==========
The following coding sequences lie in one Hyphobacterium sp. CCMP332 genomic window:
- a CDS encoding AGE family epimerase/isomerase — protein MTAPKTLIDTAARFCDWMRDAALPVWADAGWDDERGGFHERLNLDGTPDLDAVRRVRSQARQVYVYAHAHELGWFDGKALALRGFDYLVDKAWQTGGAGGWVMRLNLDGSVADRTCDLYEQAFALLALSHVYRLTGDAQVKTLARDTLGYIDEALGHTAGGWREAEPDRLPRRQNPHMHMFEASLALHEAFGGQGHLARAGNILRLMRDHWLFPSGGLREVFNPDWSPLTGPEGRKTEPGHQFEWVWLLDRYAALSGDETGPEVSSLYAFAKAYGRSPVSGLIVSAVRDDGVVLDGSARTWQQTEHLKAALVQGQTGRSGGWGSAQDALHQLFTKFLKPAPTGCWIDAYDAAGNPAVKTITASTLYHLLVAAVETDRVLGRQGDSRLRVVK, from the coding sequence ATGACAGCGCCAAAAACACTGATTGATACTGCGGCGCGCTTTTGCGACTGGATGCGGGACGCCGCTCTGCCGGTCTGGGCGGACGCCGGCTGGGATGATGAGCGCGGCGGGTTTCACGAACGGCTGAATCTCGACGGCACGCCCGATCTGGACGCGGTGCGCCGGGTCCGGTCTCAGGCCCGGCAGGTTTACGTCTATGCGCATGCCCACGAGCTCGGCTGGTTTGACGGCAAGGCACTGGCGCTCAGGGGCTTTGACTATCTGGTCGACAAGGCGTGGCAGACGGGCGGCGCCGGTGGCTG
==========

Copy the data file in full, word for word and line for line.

The following coding sequences lie in one Hyphobacterium sp. CCMP332 genomic window:
- a CDS encoding AGE family epimerase/isomerase — protein MTAPKTLIDTAARFCDWMRDAALPVWADAGWDDERGGFHERLNLDGTPDLDAVRRVRSQARQVYVYAHAHELGWFDGKALALRGFDYLVDKAWQTGGAGGWVMRLNLDGSVADRTCDLYEQAFALLALSHVYRLTGDAQVKTLARDTLGYIDEALGHTAGGWREAEPDRLPRRQNPHMHMFEASLALHEAFGGQGHLARAGNILRLMRDHWLFPSGGLREVFNPDWSPLTGPEGRKTEPGHQFEWVWLLDRYAALSGDETGPEVSSLYAFAKAYGRSPVSGLIVSAVRDDGVVLDGSARTWQQTEHLKAALVQGQTGRSGGWGSAQDALHQLFTKFLKPAPTGCWIDAYDAAGNPAVKTITASTLYHLLVAAVETDRVLGRQGDSRLRVVK, from the coding sequence ATGACAGCGCCAAAAACACTGATTGATACTGCGGCGCGCTTTTGCGACTGGATGCGGGACGCCGCTCTGCCGGTCTGGGCGGACGCCGGCTGGGATGATGAGCGCGGCGGGTTTCACGAACGGCTGAATCTCGACGGCACGCCCGATCTGGACGCGGTGCGCCGGGTCCGGTCTCAGGCCCGGCAGGTTTACGTCTATGCGCATGCCCACGAGCTCGGCTGGTTTGACGGCAAGGCACTGGCGCTCAGGGGCTTTGACTATCTGGTCGACAAGGCGTGGCAGACGGGCGGCGCCGGTGGCTG